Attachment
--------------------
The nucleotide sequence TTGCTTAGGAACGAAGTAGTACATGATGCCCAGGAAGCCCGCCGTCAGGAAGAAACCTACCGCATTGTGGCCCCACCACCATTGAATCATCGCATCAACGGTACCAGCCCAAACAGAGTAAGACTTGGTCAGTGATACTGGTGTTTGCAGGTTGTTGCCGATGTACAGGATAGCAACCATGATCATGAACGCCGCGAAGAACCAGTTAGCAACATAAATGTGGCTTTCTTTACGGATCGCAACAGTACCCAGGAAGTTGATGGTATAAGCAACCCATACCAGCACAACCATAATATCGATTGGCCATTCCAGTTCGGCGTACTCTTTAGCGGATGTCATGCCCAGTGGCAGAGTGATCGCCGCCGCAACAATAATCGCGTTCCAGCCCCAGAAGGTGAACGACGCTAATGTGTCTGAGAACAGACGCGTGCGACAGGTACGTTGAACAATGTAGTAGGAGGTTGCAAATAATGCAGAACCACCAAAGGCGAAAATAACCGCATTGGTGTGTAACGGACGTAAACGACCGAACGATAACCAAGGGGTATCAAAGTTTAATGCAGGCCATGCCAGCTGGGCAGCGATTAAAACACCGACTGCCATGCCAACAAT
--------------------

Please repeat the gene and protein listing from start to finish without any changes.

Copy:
The nucleotide sequence TTGCTTAGGAACGAAGTAGTACATGATGCCCAGGAAGCCCGCCGTCAGGAAGAAACCTACCGCATTGTGGCCCCACCACCATTGAATCATCGCATCAACGGTACCAGCCCAAACAGAGTAAGACTTGGTCAGTGATACTGGTGTTTGCAGGTTGTTGCCGATGTACAGGATAGCAACCATGATCATGAACGCCGCGAAGAACCAGTTAGCAACATAAATGTGGCTTTCTTTACGGATCGCAACAGTACCCAGGAAGTTGATGGTATAAGCAACCCATACCAGCACAACCATAATATCGATTGGCCATTCCAGTTCGGCGTACTCTTTAGCGGATGTCATGCCCAGTGGCAGAGTGATCGCCGCCGCAACAATAATCGCGTTCCAGCCCCAGAAGGTGAACGACGCTAATGTGTCTGAGAACAGACGCGTGCGACAGGTACGTTGAACAATGTAGTAGGAGGTTGCAAATAATGCAGAACCACCAAAGGCGAAAATAACCGCATTGGTGTGTAACGGACGTAAACGACCGAACGATAACCAAGGGGTATCAAAGTTTAATGCAGGCCATGCCAGCTGGGCAGCGATTAAAACACCGACTGCCATGCCAACAAT